NASA turned a bunch of space images into haunting music

Brittany A. Roston - Oct 8, 2020, 6:00pm CDT
NASA turned a bunch of space images into haunting music

NASA is giving humanity a unique opportunity by leveraging modern technologies to release ‘music’ created by transforming telescope observation data into sounds. The process itself — sonification — isn’t new. However, this is the first time images of our galaxy have been transformed into sound, according to NASA. The space agency tapped a variety of sources for the data, including observations from the Hubble Space Telescope, the Chandra Observatory, and more.

Data can be represented in a variety of ways, but visual tends to be the most common. Humans heavily rely on sight to perceive and understand the material world, but that’s not our only sense, NASA notes. There’s also the ability to hear and the unique perception offered by sound, which is itself simply a representation of some variety of underlying data.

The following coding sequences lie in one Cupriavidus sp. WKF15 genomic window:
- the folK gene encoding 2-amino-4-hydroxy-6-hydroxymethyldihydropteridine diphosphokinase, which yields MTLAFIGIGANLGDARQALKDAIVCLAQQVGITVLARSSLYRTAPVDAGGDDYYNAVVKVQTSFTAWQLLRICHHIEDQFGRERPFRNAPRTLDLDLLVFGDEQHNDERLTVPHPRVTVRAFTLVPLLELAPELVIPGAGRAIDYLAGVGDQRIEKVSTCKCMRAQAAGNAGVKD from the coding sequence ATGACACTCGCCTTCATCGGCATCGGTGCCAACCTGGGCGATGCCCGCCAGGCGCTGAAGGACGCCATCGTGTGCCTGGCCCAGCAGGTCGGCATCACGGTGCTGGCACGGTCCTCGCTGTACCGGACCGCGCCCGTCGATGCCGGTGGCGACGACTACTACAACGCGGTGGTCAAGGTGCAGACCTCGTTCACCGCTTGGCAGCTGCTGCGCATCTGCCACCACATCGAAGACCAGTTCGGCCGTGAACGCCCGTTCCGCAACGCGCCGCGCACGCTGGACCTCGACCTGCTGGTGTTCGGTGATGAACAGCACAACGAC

NASA has combined the two by taking observation data used to create some of its most notable Milky Way images and parsing the data back out into sounds. Rather than having light, gas, dust, objects, and other elements displayed visually, these elements are presented with different sounds ranging from low drones to high pitches. The lighting in the images is used to control the intensity and pitch of the audio.

The space agency assigned each of the telescopes behind the observations to function as individual ‘instruments,’ their respective sounds representing the types of data the telescopes were designed to observe. NASA has generated quite a few pieces of music and ‘solo tracks’ from these various observations, some of them combined together and others isolated for a beautiful, haunting experience.

In some of the pieces, the music is played from left to right across the images; in others, depending on the type of image converted to audio, the music is instead generated from the center of the image spreading outward. The generated music includes everything from massive sky surveys covering hundreds of light-years to more isolated images featuring stars, pulsars, and more.


Must Read Bits & Bytes